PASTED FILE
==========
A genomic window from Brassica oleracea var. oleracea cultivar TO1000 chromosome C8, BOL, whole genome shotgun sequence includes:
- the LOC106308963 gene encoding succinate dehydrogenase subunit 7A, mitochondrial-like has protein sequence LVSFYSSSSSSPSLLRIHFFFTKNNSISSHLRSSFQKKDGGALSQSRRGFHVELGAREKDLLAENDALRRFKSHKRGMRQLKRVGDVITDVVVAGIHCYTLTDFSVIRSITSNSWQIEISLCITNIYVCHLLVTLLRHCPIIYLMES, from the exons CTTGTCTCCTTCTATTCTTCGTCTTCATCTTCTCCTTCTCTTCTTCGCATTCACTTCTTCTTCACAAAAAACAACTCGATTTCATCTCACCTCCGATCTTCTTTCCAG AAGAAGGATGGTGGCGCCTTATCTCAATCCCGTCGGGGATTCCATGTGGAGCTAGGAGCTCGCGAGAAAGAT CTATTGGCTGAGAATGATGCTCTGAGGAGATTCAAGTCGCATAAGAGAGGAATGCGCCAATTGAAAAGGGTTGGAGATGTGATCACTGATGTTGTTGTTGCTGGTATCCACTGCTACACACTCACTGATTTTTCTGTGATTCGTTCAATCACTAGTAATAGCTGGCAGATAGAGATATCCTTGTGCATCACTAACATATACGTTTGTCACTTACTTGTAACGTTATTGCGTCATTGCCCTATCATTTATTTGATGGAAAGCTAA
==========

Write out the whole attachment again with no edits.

A genomic window from Brassica oleracea var. oleracea cultivar TO1000 chromosome C8, BOL, whole genome shotgun sequence includes:
- the LOC106308963 gene encoding succinate dehydrogenase subunit 7A, mitochondrial-like has protein sequence LVSFYSSSSSSPSLLRIHFFFTKNNSISSHLRSSFQKKDGGALSQSRRGFHVELGAREKDLLAENDALRRFKSHKRGMRQLKRVGDVITDVVVAGIHCYTLTDFSVIRSITSNSWQIEISLCITNIYVCHLLVTLLRHCPIIYLMES, from the exons CTTGTCTCCTTCTATTCTTCGTCTTCATCTTCTCCTTCTCTTCTTCGCATTCACTTCTTCTTCACAAAAAACAACTCGATTTCATCTCACCTCCGATCTTCTTTCCAG AAGAAGGATGGTGGCGCCTTATCTCAATCCCGTCGGGGATTCCATGTGGAGCTAGGAGCTCGCGAGAAAGAT CTATTGGCTGAGAATGATGCTCTGAGGAGATTCAAGTCGCATAAGAGAGGAATGCGCCAATTGAAAAGGGTTGGAGATGTGATCACTGATGTTGTTGTTGCTGGTATCCACTGCTACACACTCACTGATTTTTCTGTGATTCGTTCAATCACTAGTAATAGCTGGCAGATAGAGATATCCTTGTGCATCACTAACATATACGTTTGTCACTTACTTGTAACGTTATTGCGTCATTGCCCTATCATTTATTTGATGGAAAGCTAA